Rodriguez v. Monsanto Co., No. 4:11CV01658 AGF, 2011 WL 5245251 (E.D. Mo. Nov. 2, 2011).
Relying on the Seventh and Ninth Circuit’s opinion, a District Court in Missouri held that the mass action provision of CAFA gives plaintiffs the choice to file multiple separate actions that do not each qualify for CAFA jurisdiction.
In August 2010, four individuals brought an action in Missouri state court, alleging that as a result of the defendants’ culpable conduct, they developed non-hodgkin’s lymphoma resulting from their exposure to polychlorinated biphenyls.
From May 2009, through September 2011, ten other similar suits were brought against the defendants by varying numbers of plaintiffs, all under 100 and all represented by the attorneys who represent the plaintiffs herein.
The defendants removed this action to the federal court pursuant to the “mass action” provision of CAFA, 28 U.S.C. § 1332(d)(11)(A) and (B)(i). The plaintiffs sought remand arguing that the case did not fall within the definition of a “mass action.”
The District Court agreed and remanded the action to state court.
The issue before the Court was whether the 11 individual state court actions, each with fewer than 100 plaintiffs, should be treated as one “mass action” eligible for removal to federal court under CAFA. Under § 1332, CAFA extends federal removal jurisdiction to “mass actions,” which are defined as “any civil action (except a class action) in which monetary relief claims of 100 or more persons are proposed to be tried jointly on the ground that the plaintiffs’ claims involve common questions of law or fact.” CAFA further states that the term ‘mass action’ shall not include any civil action in which the claims are joined upon motion of a defendant or the claims have been consolidated or coordinated solely for pretrial proceedings.
Inferring the congressional intent from the plain meaning of the statute, the Court noted that CAFA narrowly defines mass actions. In this case, there are not 100 or more persons who have been proposed to be tried jointly.
The Court pointed that this precise issue has been addressed by the Seventh and Ninth Circuits, which both held that plaintiffs could avoid federal removal jurisdiction under CAFA by carving their filings into separate pleadings, Anderson v. Bayer Corp., 610 F.3d 390, 393-95 (7th Cir. 2010) and Tanoh v. Dow Chem. Co., 561 F.3d 945, 953, 955 (9th Cir. 2009). (Editors’ Note: See the CAFA law blog analysis of Anderson posted on September 8, 2010 and the CAFA Law Blog analysis of Tanoh posted on August 13, 2009.)
The defendants argued that the 11 separate law suits filed by the plaintiffs’ attorneys were a transparent attempt to circumvent CAFA, and cited Freeman v. Blue Ridge Paper Products, Inc., 551 F.3d 405 (6th Cir. 2008), and Westerfeld v. Independent Processing, LLC, 621 F.3d 819 (8th Cir. 2010) for support. (Editors’ Note: See the CAFA law blog analysis of Freeman posted on February 17, 2009 and the CAFA Law Blog analysis of Westerfeld posted onSeptember 13, 2010.
The Court, however, found that those cases address CAFA’s class action provisions and not its mass action provisions, and as the courts in Anderson and Tanoh recognized, Freeman involved a different matter, namely, an attempt by the same class of plaintiffs to split their lawsuits into “completely arbitrary” time periods, with each suit claiming under $5 million, in order to creatively avoid CAFA’s $5 million threshold.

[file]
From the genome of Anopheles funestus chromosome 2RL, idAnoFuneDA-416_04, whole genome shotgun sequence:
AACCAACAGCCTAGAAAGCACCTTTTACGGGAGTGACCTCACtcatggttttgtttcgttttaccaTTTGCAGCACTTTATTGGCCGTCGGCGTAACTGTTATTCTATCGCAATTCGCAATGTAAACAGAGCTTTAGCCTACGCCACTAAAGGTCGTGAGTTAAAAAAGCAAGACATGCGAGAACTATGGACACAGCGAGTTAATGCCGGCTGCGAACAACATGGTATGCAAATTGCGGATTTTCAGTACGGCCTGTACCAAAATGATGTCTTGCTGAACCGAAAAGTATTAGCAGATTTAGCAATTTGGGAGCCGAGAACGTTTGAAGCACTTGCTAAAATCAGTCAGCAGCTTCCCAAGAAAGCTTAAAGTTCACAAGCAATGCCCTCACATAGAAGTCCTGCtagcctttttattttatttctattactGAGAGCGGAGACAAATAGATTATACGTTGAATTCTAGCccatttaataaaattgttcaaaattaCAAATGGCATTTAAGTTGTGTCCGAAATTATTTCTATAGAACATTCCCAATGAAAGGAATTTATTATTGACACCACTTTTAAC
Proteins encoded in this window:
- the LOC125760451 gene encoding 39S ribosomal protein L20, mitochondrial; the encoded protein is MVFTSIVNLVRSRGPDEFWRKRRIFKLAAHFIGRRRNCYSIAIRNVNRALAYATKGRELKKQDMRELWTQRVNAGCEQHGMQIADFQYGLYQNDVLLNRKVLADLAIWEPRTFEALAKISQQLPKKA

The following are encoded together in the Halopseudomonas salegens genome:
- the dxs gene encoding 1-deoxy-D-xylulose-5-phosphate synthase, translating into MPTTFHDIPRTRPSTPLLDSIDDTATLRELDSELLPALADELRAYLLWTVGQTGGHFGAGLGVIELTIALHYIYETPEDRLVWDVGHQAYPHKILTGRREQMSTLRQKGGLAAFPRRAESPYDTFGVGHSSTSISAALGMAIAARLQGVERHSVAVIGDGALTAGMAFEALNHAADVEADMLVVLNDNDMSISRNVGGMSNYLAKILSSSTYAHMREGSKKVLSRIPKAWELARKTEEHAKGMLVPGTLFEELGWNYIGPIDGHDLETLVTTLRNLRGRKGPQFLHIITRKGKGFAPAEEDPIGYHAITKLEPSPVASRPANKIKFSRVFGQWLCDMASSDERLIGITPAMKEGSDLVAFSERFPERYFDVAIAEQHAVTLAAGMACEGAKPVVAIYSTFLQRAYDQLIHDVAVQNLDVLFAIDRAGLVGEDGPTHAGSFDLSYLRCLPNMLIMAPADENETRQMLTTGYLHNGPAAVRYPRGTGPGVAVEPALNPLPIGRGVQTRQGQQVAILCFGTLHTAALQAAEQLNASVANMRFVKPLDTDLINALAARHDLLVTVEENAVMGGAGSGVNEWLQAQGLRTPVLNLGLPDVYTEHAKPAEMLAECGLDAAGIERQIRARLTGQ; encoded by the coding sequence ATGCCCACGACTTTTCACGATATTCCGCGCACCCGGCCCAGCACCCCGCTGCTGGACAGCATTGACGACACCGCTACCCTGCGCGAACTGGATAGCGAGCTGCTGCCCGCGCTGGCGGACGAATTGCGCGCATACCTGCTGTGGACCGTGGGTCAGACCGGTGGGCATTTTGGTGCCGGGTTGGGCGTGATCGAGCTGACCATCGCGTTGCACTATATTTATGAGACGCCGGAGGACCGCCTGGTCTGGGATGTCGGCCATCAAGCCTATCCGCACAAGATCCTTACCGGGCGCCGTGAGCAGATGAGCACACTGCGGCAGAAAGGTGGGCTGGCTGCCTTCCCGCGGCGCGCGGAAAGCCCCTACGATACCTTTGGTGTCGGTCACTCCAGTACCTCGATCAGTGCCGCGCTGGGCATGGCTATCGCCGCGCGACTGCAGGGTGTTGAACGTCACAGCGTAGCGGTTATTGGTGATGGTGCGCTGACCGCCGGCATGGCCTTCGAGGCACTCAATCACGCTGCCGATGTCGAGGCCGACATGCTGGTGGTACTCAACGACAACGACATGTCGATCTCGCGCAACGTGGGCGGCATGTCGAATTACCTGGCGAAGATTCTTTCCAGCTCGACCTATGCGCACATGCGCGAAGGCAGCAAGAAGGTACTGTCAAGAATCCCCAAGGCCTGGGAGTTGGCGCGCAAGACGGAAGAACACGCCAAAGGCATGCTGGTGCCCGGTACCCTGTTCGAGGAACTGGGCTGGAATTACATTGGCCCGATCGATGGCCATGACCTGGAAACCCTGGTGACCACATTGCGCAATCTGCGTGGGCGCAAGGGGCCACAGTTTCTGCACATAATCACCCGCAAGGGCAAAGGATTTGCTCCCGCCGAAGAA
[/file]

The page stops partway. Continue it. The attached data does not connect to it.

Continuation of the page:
Referencing Freeman and a similar district court case, the Ninth Circuit in Tanoh explained, “Central to the courts’ holdings, however, was the fact that both sets of plaintiffs split their claims in an effort to seek well over $5 million in total damages without triggering federal removal jurisdiction. As the Sixth Circuit in Freeman explained, plaintiffs are generally allowed to plead around federal jurisdiction at a cost: they must limit the damages they seek to less than CAFA’s $5 million threshold. Permitting plaintiffs to split their claims arbitrarily by time period threatened to subvert this rule, enabling plaintiffs to seek well over the $5 million–in Freeman, for example, almost $25 million among the five suits–without subjecting themselves to federal removal jurisdiction. The court rebuffed this end-run around CAFA, holding that “where recovery is expanded, rather than limited, by virtue of splintering of lawsuits for no colorable reason, the total of such identical splintered lawsuits may be aggregated.” The Court, however, remarked that those concerns were not present in this case.
Next, the Court observed that Westerfeld also involved a different issue than raised here. In Westerfeld, while discussing CAFA’s local-controversy exception, the Eighth Circuit found that “whether an in-state defendant is a significant defendant for purposes of the local-controversy exception must be determined by considering the claims of ‘all of the members in the class action’ and not by considering the claims of class members on a class-by-class basis.”
While the courts in Freeman and Westerfeld were concerned not to construe the statute in a manner that permitted the parties to subvert the requirements and the language of the statute, neither case involved the language and provision at issue here, the Court observed. Agreeing with Anderson and Tanoh that the mass action provision of CAFA gives plaintiffs the choice to file multiple separate actions that do not each qualify for CAFA jurisdiction, the Court concluded that the defendants’ argument that these separate lawsuits be treated as one action was tantamount to a request to consolidate them–a request that Congress has explicitly stated cannot become a basis for removal as a mass action.
Accordingly, the Court remanded the action to the Circuit Court for St. Louis County, Missouri